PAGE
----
Fueled by Frustration...

I knew going into today that I was way under-prepared for my first Org II exam. I can’t speak for others (although I speculate that many, many…if not all of us, have had this experience) but at times throughout the course of this journey (especially as of late) I have had to endure this felt sense of unease…the sort of anxiety that arises when you KNOW you SHOULD be prepared, but what you really know is that you are not. What should have been, in fact, as routine as crunching a few numbers and sketching a few molecules (well, maybe not that routine) had now become as daunting as deciphering an ancient codex…I kind of just stared at it blankly, generalizing every damn problem and taking best guesses, feeling the worse with every one of them.

I completely lacked confidence in my understanding of the subject material on this first exam. What makes the situation that much more infuriating is that, conceptually, it just wasn’t that difficult. Not to say, of course, that anything related to organic chemistry can come close to being considered “easy”, but some of the concepts are much more easier to grasp than others (OMG, I hate chair conformations and stereochemistry! But give me a set of mechanisms and reagents all day )

However, what I gleaned from this mini-disaster is that whether you fail or succeed (which is really the meta-narrative of being an OldPreMed is it not?) that choice lies with you…or better yet, with me. While I’m certainly disappointed in this opening salvo, what I do know is that my under-preparedness was solely due to my lack of diligence in trying to master the material (or, in the least, becoming proficient enough to pass the exam). Anxiety leads to frustration (and frustration to disappointment and disappointment, so forth and so on…). Frustration can be just as debilitating as fear in many ways, but just as you (ought to) overcome fear by facing it, you (ought to) channel and convert frustration into a kind of mental fuel to help propel you forward. The key, of course, is that you find out what the source of your frustration is and address that problem first, if not only.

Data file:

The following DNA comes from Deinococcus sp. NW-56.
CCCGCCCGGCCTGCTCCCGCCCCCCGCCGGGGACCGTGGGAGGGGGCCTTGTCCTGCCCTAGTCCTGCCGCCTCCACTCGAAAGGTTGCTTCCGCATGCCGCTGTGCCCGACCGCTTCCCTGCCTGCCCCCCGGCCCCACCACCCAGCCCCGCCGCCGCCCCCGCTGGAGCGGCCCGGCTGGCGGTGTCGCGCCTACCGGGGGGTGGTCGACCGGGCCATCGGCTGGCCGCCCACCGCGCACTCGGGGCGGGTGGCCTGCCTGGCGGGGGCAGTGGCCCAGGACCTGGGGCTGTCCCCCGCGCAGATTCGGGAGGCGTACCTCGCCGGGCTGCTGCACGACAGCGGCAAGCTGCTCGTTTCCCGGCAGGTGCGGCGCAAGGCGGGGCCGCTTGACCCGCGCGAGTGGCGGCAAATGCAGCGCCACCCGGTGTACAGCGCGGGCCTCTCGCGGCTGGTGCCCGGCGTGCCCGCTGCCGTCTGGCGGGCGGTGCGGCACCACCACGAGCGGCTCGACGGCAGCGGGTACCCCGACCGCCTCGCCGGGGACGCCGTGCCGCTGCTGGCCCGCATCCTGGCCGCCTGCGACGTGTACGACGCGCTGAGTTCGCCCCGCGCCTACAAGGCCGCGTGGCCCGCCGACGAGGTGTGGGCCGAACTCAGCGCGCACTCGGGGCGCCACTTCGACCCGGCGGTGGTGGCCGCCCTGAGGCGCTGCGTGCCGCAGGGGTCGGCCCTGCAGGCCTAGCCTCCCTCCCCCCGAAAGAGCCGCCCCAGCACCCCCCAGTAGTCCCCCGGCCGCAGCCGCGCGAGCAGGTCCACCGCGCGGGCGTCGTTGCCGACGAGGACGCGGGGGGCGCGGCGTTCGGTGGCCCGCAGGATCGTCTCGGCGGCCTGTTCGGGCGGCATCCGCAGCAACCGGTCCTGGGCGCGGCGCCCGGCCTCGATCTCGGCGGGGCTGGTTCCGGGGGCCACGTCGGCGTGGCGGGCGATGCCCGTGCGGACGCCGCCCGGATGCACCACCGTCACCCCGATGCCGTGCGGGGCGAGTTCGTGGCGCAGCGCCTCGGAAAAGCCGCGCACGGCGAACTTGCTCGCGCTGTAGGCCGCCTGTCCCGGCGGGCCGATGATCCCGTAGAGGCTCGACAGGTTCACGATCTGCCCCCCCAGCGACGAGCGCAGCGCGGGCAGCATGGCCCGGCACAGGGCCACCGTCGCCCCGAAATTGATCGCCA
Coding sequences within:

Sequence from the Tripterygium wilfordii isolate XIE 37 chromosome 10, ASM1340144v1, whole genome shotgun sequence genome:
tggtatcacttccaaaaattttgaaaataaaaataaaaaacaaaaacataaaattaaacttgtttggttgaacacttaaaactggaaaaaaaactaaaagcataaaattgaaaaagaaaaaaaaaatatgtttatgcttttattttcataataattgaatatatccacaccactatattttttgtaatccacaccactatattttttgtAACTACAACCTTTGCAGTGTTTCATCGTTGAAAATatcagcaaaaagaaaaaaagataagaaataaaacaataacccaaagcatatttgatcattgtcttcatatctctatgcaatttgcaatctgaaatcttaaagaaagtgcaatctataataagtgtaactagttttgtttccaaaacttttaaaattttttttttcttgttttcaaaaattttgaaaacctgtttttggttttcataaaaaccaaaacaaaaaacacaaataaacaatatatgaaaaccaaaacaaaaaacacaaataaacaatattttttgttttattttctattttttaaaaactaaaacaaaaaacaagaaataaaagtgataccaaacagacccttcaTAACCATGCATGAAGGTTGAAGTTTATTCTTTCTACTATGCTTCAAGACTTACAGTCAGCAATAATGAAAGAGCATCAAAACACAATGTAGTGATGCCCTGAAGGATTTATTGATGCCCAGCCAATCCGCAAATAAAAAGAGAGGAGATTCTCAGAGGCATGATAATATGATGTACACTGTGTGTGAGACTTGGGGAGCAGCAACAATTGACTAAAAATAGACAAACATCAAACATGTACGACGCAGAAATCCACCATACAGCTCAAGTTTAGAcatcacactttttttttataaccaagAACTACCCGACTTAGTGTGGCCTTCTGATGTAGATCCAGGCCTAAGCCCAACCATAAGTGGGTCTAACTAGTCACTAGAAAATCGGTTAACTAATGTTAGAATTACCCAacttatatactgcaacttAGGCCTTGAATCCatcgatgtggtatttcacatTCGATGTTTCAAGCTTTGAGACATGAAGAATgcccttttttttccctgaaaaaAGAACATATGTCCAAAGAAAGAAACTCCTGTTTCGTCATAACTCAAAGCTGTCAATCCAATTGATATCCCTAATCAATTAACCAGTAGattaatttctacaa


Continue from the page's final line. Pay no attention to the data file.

So here’s to being pissed…may it ever aide you in your journey towards success.

…and here’s to exam 2, showing up with confidence borne of masterful preparation and saying,


Sometimes it takes getting a little pissed off to redirect.

Hear, hear!

I’ve learned the hard way not to believe or trust a professor who says not to worry about X. Usually, IME, they are referring to that precise example and not the concept. So I “discovered” that my anxiety and mental blocks are dramatically reduced the more prepared I am. My issue is I will bust out the first test with close to 100%…then slip into thinking that perhaps my time would be better spent only learning “what I need to know for the test” and only focus on that. Which equates to a lower grade…and the cycle continues. At this point, with only a handful of prereqs left my goal is overstudy throughout avoiding the pre/post test frustration and peri-test anxiety which also means mastering the material. Imagine that…

Crooz, you’re right. I’m all too familiar with the “I’m just going to run through this part real quick so that you can have a basic understanding, but you won’t need to know this for the test…”

So why spend precious minutes and oxygen covering the not-so-relevant information? It stands to reason that during the course of 8 or 12 or 16 weeks a professor can’t cover everything, so just stay focused on the material which will appear on the exam.

Thanks for expressing this. I am taking what has now become a year-long breather from finishing my degree as I try to get my finances in order. I’ve been reading these boards to stay motivated and remember my ultimate goal, when I happened upon this post. This post neatly wrapped up my frustrated anger of a summer ago when I took an ungraded intro to organic chem class. So I will spend some time to better conceptually understand organic chem before I return to school to take it for credit. Thanks for the memories .